Pence: Trump was acting like a WWII leader when he lied about the virus


Pence called Trump's lies to the American public about the threat of the coronavirus 'presidential leadership.'

Mike Pence on Thursday compared Donald Trump's deliberate downplaying of the viral outbreak to tactics employed by leaders during World War II.

Newly released tapes of interviews with author Bob Woodward reveal that Trump knew in early February how dangerous the coronavirus was, saying it was "more deadly" than the flu. He also admitted to Woodward that despite knowing how big the threat was, he "wanted to always play it down." Now, Trump and his White House are claiming that he constant downplaying of the serious of the outbreak was simply because he didn't want to "create panic."

Pence also tried to push that line during an interview on Fox News. Trump simply "wanted to reassure the American people all along the way," he said. "There's that old saying from World War II in Great Britain, 'Keep calm. Carry on.' That was the presidential leadership that I saw."

"Keep Calm and Carry On" was a propaganda slogan used by the British government to encourage citizens while the country was being bombed by the Nazis during the war.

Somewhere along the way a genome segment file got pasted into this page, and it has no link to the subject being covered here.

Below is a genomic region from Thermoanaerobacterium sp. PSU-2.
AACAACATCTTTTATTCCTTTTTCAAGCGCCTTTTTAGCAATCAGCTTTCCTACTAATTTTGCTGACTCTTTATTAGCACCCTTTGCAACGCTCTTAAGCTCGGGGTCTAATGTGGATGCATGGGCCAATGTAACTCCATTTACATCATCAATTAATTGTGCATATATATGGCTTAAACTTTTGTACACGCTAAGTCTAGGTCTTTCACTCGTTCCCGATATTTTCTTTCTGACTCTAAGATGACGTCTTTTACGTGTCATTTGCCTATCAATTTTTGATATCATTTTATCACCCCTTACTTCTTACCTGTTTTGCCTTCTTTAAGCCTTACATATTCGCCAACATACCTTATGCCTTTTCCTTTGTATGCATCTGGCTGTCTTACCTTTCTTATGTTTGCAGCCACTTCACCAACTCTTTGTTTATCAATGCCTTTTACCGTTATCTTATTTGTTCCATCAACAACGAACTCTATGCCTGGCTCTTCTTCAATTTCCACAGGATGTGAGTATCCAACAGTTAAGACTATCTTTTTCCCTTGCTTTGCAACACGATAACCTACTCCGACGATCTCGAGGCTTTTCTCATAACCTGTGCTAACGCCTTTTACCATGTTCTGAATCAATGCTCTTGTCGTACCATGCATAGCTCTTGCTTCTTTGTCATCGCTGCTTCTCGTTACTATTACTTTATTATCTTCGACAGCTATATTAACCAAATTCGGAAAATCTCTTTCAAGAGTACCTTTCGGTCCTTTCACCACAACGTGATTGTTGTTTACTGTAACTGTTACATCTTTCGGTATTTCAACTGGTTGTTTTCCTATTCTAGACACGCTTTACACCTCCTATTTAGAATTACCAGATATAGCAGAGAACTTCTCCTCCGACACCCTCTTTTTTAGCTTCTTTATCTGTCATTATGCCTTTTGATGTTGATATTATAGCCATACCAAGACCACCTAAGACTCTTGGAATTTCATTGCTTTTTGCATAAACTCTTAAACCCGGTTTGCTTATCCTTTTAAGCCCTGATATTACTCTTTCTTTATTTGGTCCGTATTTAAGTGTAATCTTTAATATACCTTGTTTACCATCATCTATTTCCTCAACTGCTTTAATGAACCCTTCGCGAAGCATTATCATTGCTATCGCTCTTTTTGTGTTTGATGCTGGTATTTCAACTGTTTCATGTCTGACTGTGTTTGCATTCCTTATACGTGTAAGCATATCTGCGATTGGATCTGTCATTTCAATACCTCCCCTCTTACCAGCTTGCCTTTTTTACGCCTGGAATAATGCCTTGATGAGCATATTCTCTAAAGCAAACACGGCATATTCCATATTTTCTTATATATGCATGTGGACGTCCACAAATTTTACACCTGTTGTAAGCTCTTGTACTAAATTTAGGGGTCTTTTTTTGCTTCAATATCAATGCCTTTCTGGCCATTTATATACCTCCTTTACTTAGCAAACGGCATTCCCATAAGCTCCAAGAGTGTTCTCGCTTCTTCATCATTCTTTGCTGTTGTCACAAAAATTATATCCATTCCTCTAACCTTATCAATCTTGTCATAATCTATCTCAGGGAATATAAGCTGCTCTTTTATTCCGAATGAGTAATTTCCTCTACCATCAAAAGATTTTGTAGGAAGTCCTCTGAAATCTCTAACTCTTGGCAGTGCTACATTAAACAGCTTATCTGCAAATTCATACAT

This isn't the first time the White House has tried to compare Trump's behavior to that of leaders during World War II. In June, White House press secretary Kayleigh McEnany similarly compared Trump to Winston Churchill.

She said Trump's photo-op in front of St. John's Episcopal Church in Lafayette Square, where protesters were tear-gassed to clear room for Trump to pose with a Bible, was a "message of resilience and determination like Churchill" during the London Blitz.

From the Sep. 10 edition of Fox News' "America's Newsroom":

SANDRA SMITH, host: The president, in his defense of these audio tapes, has basically said this was a strategy on his part. To prevent panic, to bring calm to the American people.


So, if it was a strategy, is it one that you knew of, Mr. Vice President?


MIKE PENCE: What I saw first hand from that day in January in the Oval Office when President Trump took the unprecedented step of suspending all travel from China, declaring a public health emergency, is that this president put the health of America first from day one.


But he also wanted to reassure the American people all along the way. There's that old saying from World War II in Great Britain, "Keep calm. Carry on." That was the presidential leadership that I saw.

Published with permission of The American Independent Foundation.